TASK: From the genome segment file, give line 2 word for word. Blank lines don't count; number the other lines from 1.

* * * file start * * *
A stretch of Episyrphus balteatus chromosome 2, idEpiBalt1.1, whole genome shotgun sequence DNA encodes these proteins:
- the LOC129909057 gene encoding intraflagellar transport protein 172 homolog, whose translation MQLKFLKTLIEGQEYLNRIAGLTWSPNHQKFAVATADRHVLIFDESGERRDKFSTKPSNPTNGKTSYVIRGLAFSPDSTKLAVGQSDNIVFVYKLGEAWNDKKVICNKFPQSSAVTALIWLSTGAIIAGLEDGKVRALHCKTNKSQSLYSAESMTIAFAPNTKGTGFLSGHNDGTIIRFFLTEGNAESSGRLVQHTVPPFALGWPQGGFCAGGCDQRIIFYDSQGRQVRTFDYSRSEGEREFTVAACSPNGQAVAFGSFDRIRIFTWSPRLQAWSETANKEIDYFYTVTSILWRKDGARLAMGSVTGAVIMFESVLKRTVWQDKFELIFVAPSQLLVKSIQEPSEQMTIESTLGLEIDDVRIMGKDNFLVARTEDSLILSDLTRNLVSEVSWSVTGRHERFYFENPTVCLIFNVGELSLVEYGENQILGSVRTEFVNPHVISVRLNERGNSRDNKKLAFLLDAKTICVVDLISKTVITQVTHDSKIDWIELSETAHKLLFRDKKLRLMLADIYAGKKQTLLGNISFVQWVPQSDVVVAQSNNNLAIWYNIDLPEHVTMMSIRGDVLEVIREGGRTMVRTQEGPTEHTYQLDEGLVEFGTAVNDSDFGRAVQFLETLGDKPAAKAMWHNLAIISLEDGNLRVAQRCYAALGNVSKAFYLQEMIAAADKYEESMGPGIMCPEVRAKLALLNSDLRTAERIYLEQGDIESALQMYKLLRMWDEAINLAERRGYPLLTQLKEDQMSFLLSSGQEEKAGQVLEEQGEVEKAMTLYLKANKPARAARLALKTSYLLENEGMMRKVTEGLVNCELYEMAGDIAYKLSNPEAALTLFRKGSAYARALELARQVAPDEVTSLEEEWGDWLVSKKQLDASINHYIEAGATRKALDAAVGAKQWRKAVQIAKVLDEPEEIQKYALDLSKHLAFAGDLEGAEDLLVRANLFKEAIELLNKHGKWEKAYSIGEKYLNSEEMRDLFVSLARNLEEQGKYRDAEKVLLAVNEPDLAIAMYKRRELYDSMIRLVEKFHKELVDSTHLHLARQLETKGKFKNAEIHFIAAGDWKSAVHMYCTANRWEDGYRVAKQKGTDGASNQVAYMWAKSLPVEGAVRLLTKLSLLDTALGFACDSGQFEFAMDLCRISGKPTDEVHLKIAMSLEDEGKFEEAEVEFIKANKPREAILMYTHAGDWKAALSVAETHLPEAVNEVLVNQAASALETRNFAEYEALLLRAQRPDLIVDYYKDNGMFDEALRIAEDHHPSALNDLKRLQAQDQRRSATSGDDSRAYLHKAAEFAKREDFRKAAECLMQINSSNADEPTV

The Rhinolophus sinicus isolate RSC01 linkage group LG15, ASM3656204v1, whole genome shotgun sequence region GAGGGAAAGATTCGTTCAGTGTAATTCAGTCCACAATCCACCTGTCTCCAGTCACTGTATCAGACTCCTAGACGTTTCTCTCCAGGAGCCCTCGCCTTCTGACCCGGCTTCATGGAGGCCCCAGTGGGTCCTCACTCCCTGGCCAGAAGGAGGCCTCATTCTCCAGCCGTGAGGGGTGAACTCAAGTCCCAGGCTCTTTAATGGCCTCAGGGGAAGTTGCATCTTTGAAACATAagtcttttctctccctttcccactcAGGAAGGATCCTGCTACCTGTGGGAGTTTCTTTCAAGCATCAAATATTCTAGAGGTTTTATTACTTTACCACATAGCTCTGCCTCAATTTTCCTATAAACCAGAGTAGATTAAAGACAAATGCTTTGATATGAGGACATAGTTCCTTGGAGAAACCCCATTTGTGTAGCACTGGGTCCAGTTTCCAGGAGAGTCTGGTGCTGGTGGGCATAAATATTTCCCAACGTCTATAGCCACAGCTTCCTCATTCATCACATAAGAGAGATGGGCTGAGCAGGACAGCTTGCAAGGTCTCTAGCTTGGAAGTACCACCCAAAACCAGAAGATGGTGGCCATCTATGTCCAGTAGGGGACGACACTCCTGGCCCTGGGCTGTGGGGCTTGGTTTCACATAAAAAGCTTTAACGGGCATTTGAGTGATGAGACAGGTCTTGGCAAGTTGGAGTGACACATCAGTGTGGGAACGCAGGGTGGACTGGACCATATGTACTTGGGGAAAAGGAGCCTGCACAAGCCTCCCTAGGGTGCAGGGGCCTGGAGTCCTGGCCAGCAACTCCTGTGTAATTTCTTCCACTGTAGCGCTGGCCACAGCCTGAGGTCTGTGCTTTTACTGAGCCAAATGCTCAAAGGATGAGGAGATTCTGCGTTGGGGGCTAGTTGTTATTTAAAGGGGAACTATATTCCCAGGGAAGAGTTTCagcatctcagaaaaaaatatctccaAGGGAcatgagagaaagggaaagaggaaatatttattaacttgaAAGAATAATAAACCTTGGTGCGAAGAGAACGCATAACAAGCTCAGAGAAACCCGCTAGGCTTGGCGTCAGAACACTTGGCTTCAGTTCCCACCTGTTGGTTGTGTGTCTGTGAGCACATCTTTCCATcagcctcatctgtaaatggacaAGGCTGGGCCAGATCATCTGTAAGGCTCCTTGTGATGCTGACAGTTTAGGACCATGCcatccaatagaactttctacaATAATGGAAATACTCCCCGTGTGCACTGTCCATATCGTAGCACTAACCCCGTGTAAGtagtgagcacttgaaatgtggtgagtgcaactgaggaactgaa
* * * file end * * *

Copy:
- the LOC129909057 gene encoding intraflagellar transport protein 172 homolog, whose translation MQLKFLKTLIEGQEYLNRIAGLTWSPNHQKFAVATADRHVLIFDESGERRDKFSTKPSNPTNGKTSYVIRGLAFSPDSTKLAVGQSDNIVFVYKLGEAWNDKKVICNKFPQSSAVTALIWLSTGAIIAGLEDGKVRALHCKTNKSQSLYSAESMTIAFAPNTKGTGFLSGHNDGTIIRFFLTEGNAESSGRLVQHTVPPFALGWPQGGFCAGGCDQRIIFYDSQGRQVRTFDYSRSEGEREFTVAACSPNGQAVAFGSFDRIRIFTWSPRLQAWSETANKEIDYFYTVTSILWRKDGARLAMGSVTGAVIMFESVLKRTVWQDKFELIFVAPSQLLVKSIQEPSEQMTIESTLGLEIDDVRIMGKDNFLVARTEDSLILSDLTRNLVSEVSWSVTGRHERFYFENPTVCLIFNVGELSLVEYGENQILGSVRTEFVNPHVISVRLNERGNSRDNKKLAFLLDAKTICVVDLISKTVITQVTHDSKIDWIELSETAHKLLFRDKKLRLMLADIYAGKKQTLLGNISFVQWVPQSDVVVAQSNNNLAIWYNIDLPEHVTMMSIRGDVLEVIREGGRTMVRTQEGPTEHTYQLDEGLVEFGTAVNDSDFGRAVQFLETLGDKPAAKAMWHNLAIISLEDGNLRVAQRCYAALGNVSKAFYLQEMIAAADKYEESMGPGIMCPEVRAKLALLNSDLRTAERIYLEQGDIESALQMYKLLRMWDEAINLAERRGYPLLTQLKEDQMSFLLSSGQEEKAGQVLEEQGEVEKAMTLYLKANKPARAARLALKTSYLLENEGMMRKVTEGLVNCELYEMAGDIAYKLSNPEAALTLFRKGSAYARALELARQVAPDEVTSLEEEWGDWLVSKKQLDASINHYIEAGATRKALDAAVGAKQWRKAVQIAKVLDEPEEIQKYALDLSKHLAFAGDLEGAEDLLVRANLFKEAIELLNKHGKWEKAYSIGEKYLNSEEMRDLFVSLARNLEEQGKYRDAEKVLLAVNEPDLAIAMYKRRELYDSMIRLVEKFHKELVDSTHLHLARQLETKGKFKNAEIHFIAAGDWKSAVHMYCTANRWEDGYRVAKQKGTDGASNQVAYMWAKSLPVEGAVRLLTKLSLLDTALGFACDSGQFEFAMDLCRISGKPTDEVHLKIAMSLEDEGKFEEAEVEFIKANKPREAILMYTHAGDWKAALSVAETHLPEAVNEVLVNQAASALETRNFAEYEALLLRAQRPDLIVDYYKDNGMFDEALRIAEDHHPSALNDLKRLQAQDQRRSATSGDDSRAYLHKAAEFAKREDFRKAAECLMQINSSNADEPTV